Jason Terry -- Terry came over in the same deal with Pierce and Garnett, and he'll provide the primary depth behind both Johnson and occasionally Williams. None of the Nets' starting five are excellent 3-point shooters, a void Terry will fill off the bench.
Andray Blatche -- Last season was a revelation Blatche, and he'll again fill in the backup role behind Lopez. In his first year in Brooklyn, Blatche's production soared over what it had been in 2011-12, his final year with the Washington Wizards. He averaged 10.3 points in 19 minutes per game last season, an improvement over 8.5 points per game in 24.1 minutes as a Wizard the year before. That multiplies out to a nearly seven-point jump in points per 36 minutes.
Shaun Livingston -- Although Terry has the capability to provide some point relief behind Williams, that duty may primarily fall on Shaun Livingston. The Nets signed Livingston in July as a free agent who spent each of the last five seasons in four cities. As Kyrie Irving's backup with the Cleveland Cavaliers last season, he averaged 7.2 points and 3.6 assists, which was his best statistical season in those two categories since 2009-10 in Washington.
Reggie Evans -- Evans turned into a regular starter for the Nets last season, but he'll return to a prominent bench role with the addition of Garnett. And perhaps that role will be best for Evans under Kidd, since Evans is much more capable as a defensive player and offensive rebounder. Playing him starter's minutes exposes his limitations. Because of the contrast in styles, it seems likely Evans could provide breathers for either Garnett or Lopez while the other plays alongside Evans.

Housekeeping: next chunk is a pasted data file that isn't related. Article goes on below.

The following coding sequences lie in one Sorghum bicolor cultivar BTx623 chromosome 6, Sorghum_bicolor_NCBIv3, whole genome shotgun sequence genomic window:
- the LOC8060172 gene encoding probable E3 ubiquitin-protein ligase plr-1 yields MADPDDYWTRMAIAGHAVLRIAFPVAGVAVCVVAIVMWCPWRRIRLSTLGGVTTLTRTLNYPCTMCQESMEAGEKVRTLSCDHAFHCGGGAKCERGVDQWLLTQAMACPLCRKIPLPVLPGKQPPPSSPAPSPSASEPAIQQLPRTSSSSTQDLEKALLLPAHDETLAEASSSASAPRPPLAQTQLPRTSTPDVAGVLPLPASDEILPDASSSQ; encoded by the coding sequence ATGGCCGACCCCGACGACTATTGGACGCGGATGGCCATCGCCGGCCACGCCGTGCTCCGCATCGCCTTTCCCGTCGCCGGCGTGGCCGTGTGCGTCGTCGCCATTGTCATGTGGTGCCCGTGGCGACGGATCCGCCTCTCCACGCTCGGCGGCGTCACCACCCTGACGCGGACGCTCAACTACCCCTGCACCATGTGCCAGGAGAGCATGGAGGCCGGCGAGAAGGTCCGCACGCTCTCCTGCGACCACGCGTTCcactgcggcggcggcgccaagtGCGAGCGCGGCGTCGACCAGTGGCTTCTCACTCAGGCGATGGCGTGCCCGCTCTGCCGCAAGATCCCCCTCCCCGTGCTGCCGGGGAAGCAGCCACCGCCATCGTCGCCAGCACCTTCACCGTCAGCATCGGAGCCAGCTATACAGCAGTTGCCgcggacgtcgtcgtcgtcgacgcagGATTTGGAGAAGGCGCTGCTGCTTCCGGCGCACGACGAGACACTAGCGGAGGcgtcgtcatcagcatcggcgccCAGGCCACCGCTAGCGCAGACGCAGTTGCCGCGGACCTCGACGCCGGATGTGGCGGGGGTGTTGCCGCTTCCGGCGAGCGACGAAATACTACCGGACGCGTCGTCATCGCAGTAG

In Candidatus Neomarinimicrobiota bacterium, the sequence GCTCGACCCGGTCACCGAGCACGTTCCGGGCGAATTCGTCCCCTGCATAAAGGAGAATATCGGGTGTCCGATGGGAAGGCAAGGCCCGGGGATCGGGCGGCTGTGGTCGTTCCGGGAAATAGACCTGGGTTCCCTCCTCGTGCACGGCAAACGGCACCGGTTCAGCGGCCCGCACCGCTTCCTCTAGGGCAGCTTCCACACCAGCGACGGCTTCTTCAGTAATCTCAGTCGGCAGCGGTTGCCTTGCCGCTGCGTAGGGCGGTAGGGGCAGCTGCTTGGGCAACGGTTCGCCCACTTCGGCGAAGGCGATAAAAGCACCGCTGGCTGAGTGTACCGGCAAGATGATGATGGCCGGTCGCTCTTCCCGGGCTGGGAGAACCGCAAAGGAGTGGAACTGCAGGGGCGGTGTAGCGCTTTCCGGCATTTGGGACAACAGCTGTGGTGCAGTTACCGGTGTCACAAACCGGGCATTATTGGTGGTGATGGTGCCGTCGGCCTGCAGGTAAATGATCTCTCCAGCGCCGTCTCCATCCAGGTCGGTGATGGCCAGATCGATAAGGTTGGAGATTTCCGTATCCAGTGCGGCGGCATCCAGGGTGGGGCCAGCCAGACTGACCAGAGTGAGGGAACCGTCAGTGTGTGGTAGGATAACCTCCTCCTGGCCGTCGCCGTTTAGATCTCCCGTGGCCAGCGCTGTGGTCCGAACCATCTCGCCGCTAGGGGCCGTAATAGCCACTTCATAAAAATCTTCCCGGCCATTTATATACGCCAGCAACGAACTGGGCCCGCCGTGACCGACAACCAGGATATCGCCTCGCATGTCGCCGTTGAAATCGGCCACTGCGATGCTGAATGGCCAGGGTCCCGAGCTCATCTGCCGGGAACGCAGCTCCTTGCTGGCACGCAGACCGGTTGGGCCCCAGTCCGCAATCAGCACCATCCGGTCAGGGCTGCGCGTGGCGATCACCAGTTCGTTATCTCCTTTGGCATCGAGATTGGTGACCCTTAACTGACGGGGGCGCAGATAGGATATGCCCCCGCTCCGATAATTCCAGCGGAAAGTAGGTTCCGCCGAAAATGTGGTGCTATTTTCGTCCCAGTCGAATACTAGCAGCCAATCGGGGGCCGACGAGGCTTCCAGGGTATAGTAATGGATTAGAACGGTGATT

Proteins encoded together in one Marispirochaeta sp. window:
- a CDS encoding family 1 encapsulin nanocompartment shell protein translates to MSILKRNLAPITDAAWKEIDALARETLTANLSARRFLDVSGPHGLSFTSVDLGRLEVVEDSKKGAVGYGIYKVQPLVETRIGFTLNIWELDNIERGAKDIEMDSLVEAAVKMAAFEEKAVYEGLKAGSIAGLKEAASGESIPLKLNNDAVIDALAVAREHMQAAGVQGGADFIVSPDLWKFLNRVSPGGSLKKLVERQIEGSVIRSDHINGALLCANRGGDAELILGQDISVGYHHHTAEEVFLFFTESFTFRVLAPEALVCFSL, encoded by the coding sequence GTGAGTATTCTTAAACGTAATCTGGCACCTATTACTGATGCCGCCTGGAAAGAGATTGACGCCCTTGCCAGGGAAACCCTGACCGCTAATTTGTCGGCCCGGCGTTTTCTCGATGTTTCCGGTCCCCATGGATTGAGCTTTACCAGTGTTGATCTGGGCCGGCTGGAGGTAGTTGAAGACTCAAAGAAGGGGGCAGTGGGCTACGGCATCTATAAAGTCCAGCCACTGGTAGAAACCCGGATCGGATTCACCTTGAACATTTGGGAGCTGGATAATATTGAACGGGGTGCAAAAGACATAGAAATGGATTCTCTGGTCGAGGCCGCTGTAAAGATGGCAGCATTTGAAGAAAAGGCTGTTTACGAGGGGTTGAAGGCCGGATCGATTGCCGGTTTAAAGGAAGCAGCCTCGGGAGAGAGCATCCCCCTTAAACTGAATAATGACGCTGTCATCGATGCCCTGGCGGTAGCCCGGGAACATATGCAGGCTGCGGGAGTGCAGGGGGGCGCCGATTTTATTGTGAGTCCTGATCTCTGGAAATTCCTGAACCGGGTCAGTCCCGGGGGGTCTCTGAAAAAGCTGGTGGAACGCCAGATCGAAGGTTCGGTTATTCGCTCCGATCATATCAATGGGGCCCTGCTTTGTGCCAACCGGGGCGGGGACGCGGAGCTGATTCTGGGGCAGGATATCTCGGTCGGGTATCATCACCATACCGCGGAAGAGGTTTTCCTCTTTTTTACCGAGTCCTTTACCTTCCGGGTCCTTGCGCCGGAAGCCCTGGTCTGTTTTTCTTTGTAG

Mason Plumlee -- The 2013 first-round pick could jump Evans as the preferred backup to Lopez, but will likely play sparingly this season. Plumlee played well in the Summer League, and SB Nation's Mike Prada ranked him the No. 15 rookie to play in either the Orlando or Las Vegas league.
Brooklyn's Summer League team was depleted, but that didn't stop Plumlee from providing nice athleticism and finishing ability out of the pick-and-roll. Summer League amplifies his strengths and minimizes his weaknesses.
Alan Anderson -- A summer signee who spent last season scoring 10 points per game for the Toronto Raptors, Anderson is a versatile swingman who could step in for Johnson or Pierce, though he remains distantly behind Terry and Kirilenko in both slots.
Mirza Teletovic -- A disappointment after signing a mini-mid level contract last season, the sharp-shooting Bosnian forward will look to fight his way into the rotation if the Nets need more offense.
Tyshawn Taylor -- The Nets' second-round pick in 2012 shuffled between the D-League and Brooklyn last season and will likely do so again.
Tornike Shengelia -- The Nets' other 2012 second-round draft pick also split his time between the D-League and Brooklyn. He offers intriguing upside as a point forward.
Jason Kidd: Seeing as Kidd has never coached, it's difficult to assess how effective he'll be in year one. It is known, though, that these Nets will look philosophically different than last year's team. At his introductory news conference in June, Kidd said he'd move away from the stodgy half-court offense and move closer to an up-tempo style, which is more suited for Williams. If nothing else, the Nets should be more fun to watch.